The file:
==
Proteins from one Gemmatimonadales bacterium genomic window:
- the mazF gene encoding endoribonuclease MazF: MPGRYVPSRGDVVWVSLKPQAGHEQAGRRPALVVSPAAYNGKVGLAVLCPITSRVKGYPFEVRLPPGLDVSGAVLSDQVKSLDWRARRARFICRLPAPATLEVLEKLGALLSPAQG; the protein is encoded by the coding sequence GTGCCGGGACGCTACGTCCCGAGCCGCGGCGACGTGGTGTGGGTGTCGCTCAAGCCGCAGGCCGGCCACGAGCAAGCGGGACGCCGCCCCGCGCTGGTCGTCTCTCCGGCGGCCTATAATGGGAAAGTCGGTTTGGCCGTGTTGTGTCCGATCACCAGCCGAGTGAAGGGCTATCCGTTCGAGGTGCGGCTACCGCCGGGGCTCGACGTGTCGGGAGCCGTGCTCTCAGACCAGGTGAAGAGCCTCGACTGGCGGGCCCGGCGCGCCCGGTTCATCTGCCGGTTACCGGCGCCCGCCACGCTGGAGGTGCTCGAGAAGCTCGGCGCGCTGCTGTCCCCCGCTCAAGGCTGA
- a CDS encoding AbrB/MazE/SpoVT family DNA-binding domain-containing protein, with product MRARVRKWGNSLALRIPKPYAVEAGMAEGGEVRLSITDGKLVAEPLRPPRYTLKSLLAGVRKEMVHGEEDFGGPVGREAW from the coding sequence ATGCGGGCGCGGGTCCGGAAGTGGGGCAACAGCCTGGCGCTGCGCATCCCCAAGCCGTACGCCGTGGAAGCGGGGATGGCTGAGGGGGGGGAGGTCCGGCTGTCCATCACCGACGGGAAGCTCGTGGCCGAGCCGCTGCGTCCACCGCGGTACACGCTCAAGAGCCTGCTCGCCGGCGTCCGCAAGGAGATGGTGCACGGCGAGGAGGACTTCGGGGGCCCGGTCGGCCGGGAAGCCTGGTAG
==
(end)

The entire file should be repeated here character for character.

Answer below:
Proteins from one Gemmatimonadales bacterium genomic window:
- the mazF gene encoding endoribonuclease MazF: MPGRYVPSRGDVVWVSLKPQAGHEQAGRRPALVVSPAAYNGKVGLAVLCPITSRVKGYPFEVRLPPGLDVSGAVLSDQVKSLDWRARRARFICRLPAPATLEVLEKLGALLSPAQG; the protein is encoded by the coding sequence GTGCCGGGACGCTACGTCCCGAGCCGCGGCGACGTGGTGTGGGTGTCGCTCAAGCCGCAGGCCGGCCACGAGCAAGCGGGACGCCGCCCCGCGCTGGTCGTCTCTCCGGCGGCCTATAATGGGAAAGTCGGTTTGGCCGTGTTGTGTCCGATCACCAGCCGAGTGAAGGGCTATCCGTTCGAGGTGCGGCTACCGCCGGGGCTCGACGTGTCGGGAGCCGTGCTCTCAGACCAGGTGAAGAGCCTCGACTGGCGGGCCCGGCGCGCCCGGTTCATCTGCCGGTTACCGGCGCCCGCCACGCTGGAGGTGCTCGAGAAGCTCGGCGCGCTGCTGTCCCCCGCTCAAGGCTGA
- a CDS encoding AbrB/MazE/SpoVT family DNA-binding domain-containing protein, with product MRARVRKWGNSLALRIPKPYAVEAGMAEGGEVRLSITDGKLVAEPLRPPRYTLKSLLAGVRKEMVHGEEDFGGPVGREAW from the coding sequence ATGCGGGCGCGGGTCCGGAAGTGGGGCAACAGCCTGGCGCTGCGCATCCCCAAGCCGTACGCCGTGGAAGCGGGGATGGCTGAGGGGGGGGAGGTCCGGCTGTCCATCACCGACGGGAAGCTCGTGGCCGAGCCGCTGCGTCCACCGCGGTACACGCTCAAGAGCCTGCTCGCCGGCGTCCGCAAGGAGATGGTGCACGGCGAGGAGGACTTCGGGGGCCCGGTCGGCCGGGAAGCCTGGTAG